Russia counts economic cost of Crimea intervention



<Elderly people crowd outside the post office to receive their pensions in the Crimean capital Simferopol, on March 28, 2014 (AFP Photo/Dmitry Serebryakov)> 

Russia has started counting the cost of seizing Crimea from Ukraine to its already stuttering economy, anxiously hoping that the West will refrain from implementing a second wave of sanctions that would cause even greater damage.

Moscow, already excluded from the G8, is planning for at least economic semi-isolation from the world for the next years with President Vladimir Putin this week saying Russia should create its own credit card system.

Western sanctions have so far only imposed visa bans and asset freezes on senior officials — some close to Putin — but the fear of further action hurting the wider economy is already causing damage with the stock market down 6 percent in March.

The most immediate hit has been on capital outflows which are estimated by economists and officials to have surged to $60-70 billion for the first quarter, more than for all of 2013 combined, as investors took fright at the uncertainty.


-Knowingly paying the price-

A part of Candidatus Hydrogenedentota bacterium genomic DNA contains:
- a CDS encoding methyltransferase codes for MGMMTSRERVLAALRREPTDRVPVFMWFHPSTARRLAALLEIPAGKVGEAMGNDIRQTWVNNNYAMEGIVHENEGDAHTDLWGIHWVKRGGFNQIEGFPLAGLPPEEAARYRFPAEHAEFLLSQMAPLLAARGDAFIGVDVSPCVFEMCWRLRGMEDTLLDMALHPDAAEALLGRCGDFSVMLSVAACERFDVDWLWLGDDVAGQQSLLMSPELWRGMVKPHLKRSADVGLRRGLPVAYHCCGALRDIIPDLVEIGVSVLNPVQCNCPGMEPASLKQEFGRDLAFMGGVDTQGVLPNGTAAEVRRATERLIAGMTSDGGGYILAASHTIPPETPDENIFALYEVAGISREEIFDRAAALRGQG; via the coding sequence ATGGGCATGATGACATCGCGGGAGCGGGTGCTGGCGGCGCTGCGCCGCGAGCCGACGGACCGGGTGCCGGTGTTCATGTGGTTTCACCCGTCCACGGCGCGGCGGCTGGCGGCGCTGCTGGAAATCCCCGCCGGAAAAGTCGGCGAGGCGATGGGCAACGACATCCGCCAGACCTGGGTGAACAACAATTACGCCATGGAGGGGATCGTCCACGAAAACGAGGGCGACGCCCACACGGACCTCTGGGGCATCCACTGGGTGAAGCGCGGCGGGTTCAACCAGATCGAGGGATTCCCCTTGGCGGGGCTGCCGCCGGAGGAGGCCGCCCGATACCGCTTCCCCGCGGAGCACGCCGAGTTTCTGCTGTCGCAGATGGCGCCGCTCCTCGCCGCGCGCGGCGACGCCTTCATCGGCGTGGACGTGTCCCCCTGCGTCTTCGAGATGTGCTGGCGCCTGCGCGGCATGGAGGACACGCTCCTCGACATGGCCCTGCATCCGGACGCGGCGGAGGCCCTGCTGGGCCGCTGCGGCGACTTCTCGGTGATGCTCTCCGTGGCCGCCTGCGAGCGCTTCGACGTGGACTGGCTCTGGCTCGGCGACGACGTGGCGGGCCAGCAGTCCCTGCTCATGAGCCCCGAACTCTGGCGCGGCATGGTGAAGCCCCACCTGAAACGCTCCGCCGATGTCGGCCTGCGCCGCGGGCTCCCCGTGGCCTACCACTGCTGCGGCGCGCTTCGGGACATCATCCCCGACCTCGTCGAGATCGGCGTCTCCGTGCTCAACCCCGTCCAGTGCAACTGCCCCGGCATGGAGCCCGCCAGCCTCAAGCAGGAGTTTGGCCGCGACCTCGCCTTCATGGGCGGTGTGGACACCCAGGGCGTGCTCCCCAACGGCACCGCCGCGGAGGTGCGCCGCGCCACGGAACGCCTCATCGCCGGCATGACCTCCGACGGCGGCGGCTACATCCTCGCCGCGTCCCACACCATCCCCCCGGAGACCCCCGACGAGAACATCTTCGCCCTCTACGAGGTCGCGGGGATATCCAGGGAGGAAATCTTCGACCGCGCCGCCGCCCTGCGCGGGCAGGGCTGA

Russian Economy Minister Alexei Ulyukayev last week became the first top official to admit the Crimea intervention would badly hit GDP, slashing to ribbons the government’s previous 2014 growth estimate of 2.5 percent.

He said growth would be a measly 0.6 percent in 2014 if capital flight was around $100 billion for the full year, a figure that some economists see as wildly optimistic given the current trends.

The economy would contract by 1.8 percent if capital flight reached $150 billion for the year due to a projected eight percent decline in investment, he added, echoing a prediction by the World Bank.

“The key discussion on the market now is whether Russia can maintain a positive growth rate, or will it slide into decline,” said economist Natalya Orlova at Alfa Bank.

Alexei Kudrin, the long-serving finance minister who resigned in 2011 but is known to retain Putin’s trust, said that Russia was knowingly paying a colossal economic cost for a political decision.


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